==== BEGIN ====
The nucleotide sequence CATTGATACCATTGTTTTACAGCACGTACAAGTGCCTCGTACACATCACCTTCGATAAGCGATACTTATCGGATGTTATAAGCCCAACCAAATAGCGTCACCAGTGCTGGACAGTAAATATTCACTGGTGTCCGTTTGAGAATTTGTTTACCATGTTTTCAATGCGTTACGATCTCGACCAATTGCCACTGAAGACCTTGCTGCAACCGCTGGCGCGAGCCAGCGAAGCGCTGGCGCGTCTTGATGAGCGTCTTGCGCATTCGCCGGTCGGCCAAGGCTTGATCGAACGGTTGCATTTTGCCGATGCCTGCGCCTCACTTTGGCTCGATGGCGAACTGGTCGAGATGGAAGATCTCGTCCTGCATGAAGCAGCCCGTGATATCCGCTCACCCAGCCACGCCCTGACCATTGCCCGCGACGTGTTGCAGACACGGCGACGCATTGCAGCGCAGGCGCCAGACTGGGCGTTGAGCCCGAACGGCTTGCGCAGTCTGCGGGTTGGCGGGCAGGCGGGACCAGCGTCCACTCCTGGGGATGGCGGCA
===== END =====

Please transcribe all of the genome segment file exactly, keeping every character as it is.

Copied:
The nucleotide sequence CATTGATACCATTGTTTTACAGCACGTACAAGTGCCTCGTACACATCACCTTCGATAAGCGATACTTATCGGATGTTATAAGCCCAACCAAATAGCGTCACCAGTGCTGGACAGTAAATATTCACTGGTGTCCGTTTGAGAATTTGTTTACCATGTTTTCAATGCGTTACGATCTCGACCAATTGCCACTGAAGACCTTGCTGCAACCGCTGGCGCGAGCCAGCGAAGCGCTGGCGCGTCTTGATGAGCGTCTTGCGCATTCGCCGGTCGGCCAAGGCTTGATCGAACGGTTGCATTTTGCCGATGCCTGCGCCTCACTTTGGCTCGATGGCGAACTGGTCGAGATGGAAGATCTCGTCCTGCATGAAGCAGCCCGTGATATCCGCTCACCCAGCCACGCCCTGACCATTGCCCGCGACGTGTTGCAGACACGGCGACGCATTGCAGCGCAGGCGCCAGACTGGGCGTTGAGCCCGAACGGCTTGCGCAGTCTGCGGGTTGGCGGGCAGGCGGGACCAGCGTCCACTCCTGGGGATGGCGGCA